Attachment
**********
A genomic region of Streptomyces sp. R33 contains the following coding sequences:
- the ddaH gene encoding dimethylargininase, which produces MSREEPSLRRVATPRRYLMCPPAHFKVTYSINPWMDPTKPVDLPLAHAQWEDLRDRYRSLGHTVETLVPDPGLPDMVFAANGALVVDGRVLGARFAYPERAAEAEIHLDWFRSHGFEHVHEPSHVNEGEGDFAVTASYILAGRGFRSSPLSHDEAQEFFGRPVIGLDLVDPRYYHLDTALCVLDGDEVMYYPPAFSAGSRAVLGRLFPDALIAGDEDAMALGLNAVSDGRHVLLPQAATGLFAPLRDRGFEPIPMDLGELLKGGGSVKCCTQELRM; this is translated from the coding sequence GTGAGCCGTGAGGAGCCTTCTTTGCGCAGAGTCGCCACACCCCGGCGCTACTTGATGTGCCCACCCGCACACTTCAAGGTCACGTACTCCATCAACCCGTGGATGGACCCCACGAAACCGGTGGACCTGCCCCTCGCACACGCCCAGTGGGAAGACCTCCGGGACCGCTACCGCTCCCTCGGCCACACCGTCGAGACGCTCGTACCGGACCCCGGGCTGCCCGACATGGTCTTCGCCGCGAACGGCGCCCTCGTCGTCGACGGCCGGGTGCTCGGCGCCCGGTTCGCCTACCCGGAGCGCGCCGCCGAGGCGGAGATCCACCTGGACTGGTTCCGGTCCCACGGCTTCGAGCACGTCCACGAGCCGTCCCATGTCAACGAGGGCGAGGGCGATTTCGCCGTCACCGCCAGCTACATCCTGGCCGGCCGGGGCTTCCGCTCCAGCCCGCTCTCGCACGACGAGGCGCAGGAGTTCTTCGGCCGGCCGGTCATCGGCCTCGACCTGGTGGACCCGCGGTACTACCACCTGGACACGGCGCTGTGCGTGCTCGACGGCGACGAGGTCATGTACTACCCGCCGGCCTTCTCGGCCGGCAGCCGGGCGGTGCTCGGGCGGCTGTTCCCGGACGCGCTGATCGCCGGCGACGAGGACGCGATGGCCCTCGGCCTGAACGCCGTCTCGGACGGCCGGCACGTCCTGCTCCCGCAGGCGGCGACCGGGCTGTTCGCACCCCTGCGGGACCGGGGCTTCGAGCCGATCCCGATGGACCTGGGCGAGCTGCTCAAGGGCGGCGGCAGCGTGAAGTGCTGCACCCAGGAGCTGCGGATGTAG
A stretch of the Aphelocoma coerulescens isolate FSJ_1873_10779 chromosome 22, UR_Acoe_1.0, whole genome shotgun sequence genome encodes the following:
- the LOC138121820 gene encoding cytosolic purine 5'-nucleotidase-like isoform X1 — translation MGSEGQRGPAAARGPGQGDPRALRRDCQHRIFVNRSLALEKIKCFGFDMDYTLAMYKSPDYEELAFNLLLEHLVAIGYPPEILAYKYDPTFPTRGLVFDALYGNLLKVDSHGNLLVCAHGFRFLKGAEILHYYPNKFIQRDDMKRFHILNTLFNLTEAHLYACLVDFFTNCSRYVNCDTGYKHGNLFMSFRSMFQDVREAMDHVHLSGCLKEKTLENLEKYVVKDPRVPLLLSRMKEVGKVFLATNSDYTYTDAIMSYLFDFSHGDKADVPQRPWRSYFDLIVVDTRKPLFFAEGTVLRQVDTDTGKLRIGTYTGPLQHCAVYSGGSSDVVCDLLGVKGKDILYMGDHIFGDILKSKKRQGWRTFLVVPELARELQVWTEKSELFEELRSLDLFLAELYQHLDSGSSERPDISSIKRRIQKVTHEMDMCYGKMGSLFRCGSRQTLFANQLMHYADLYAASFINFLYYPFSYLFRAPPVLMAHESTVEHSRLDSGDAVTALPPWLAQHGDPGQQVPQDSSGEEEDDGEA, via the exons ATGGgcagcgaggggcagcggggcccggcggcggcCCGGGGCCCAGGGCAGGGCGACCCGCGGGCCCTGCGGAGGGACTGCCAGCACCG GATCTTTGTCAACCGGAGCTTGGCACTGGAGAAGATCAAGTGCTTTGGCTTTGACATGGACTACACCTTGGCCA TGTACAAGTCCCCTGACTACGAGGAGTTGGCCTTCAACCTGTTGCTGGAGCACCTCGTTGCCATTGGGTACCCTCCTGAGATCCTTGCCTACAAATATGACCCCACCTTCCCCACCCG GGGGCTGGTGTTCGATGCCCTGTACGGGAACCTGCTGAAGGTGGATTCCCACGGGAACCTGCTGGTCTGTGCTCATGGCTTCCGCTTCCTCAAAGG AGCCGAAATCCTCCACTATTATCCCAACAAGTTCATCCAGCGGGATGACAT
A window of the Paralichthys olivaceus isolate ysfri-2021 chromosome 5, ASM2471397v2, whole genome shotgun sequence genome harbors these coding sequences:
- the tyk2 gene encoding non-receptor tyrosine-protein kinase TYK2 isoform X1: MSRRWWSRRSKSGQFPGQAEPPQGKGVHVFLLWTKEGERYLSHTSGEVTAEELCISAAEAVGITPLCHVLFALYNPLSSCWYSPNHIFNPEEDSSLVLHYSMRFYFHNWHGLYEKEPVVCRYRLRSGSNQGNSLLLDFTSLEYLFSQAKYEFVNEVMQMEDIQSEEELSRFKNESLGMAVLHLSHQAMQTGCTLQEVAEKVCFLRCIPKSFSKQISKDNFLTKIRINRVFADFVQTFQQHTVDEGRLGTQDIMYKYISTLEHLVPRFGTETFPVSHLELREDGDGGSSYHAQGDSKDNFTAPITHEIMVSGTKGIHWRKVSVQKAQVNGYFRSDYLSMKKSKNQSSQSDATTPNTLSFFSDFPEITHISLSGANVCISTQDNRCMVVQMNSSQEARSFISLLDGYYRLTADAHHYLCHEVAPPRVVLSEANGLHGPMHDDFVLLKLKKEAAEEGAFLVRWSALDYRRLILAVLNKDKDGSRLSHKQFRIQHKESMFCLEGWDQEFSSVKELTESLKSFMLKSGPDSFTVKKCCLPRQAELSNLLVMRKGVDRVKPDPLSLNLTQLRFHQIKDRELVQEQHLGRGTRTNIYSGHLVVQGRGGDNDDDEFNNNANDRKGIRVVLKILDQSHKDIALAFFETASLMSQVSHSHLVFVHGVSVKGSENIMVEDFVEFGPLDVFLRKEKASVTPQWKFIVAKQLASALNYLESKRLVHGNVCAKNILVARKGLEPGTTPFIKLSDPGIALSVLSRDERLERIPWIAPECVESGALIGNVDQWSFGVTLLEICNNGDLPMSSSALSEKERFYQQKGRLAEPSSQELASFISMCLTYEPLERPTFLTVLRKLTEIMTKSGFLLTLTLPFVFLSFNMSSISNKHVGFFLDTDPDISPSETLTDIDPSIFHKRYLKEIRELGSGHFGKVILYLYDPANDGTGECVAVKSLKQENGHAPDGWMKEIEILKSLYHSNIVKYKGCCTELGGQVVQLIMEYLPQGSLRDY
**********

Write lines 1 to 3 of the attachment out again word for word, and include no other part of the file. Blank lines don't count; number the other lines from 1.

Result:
A genomic region of Streptomyces sp. R33 contains the following coding sequences:
- the ddaH gene encoding dimethylargininase, which produces MSREEPSLRRVATPRRYLMCPPAHFKVTYSINPWMDPTKPVDLPLAHAQWEDLRDRYRSLGHTVETLVPDPGLPDMVFAANGALVVDGRVLGARFAYPERAAEAEIHLDWFRSHGFEHVHEPSHVNEGEGDFAVTASYILAGRGFRSSPLSHDEAQEFFGRPVIGLDLVDPRYYHLDTALCVLDGDEVMYYPPAFSAGSRAVLGRLFPDALIAGDEDAMALGLNAVSDGRHVLLPQAATGLFAPLRDRGFEPIPMDLGELLKGGGSVKCCTQELRM; this is translated from the coding sequence GTGAGCCGTGAGGAGCCTTCTTTGCGCAGAGTCGCCACACCCCGGCGCTACTTGATGTGCCCACCCGCACACTTCAAGGTCACGTACTCCATCAACCCGTGGATGGACCCCACGAAACCGGTGGACCTGCCCCTCGCACACGCCCAGTGGGAAGACCTCCGGGACCGCTACCGCTCCCTCGGCCACACCGTCGAGACGCTCGTACCGGACCCCGGGCTGCCCGACATGGTCTTCGCCGCGAACGGCGCCCTCGTCGTCGACGGCCGGGTGCTCGGCGCCCGGTTCGCCTACCCGGAGCGCGCCGCCGAGGCGGAGATCCACCTGGACTGGTTCCGGTCCCACGGCTTCGAGCACGTCCACGAGCCGTCCCATGTCAACGAGGGCGAGGGCGATTTCGCCGTCACCGCCAGCTACATCCTGGCCGGCCGGGGCTTCCGCTCCAGCCCGCTCTCGCACGACGAGGCGCAGGAGTTCTTCGGCCGGCCGGTCATCGGCCTCGACCTGGTGGACCCGCGGTACTACCACCTGGACACGGCGCTGTGCGTGCTCGACGGCGACGAGGTCATGTACTACCCGCCGGCCTTCTCGGCCGGCAGCCGGGCGGTGCTCGGGCGGCTGTTCCCGGACGCGCTGATCGCCGGCGACGAGGACGCGATGGCCCTCGGCCTGAACGCCGTCTCGGACGGCCGGCACGTCCTGCTCCCGCAGGCGGCGACCGGGCTGTTCGCACCCCTGCGGGACCGGGGCTTCGAGCCGATCCCGATGGACCTGGGCGAGCTGCTCAAGGGCGGCGGCAGCGTGAAGTGCTGCACCCAGGAGCTGCGGATGTAG
A stretch of the Aphelocoma coerulescens isolate FSJ_1873_10779 chromosome 22, UR_Acoe_1.0, whole genome shotgun sequence genome encodes the following: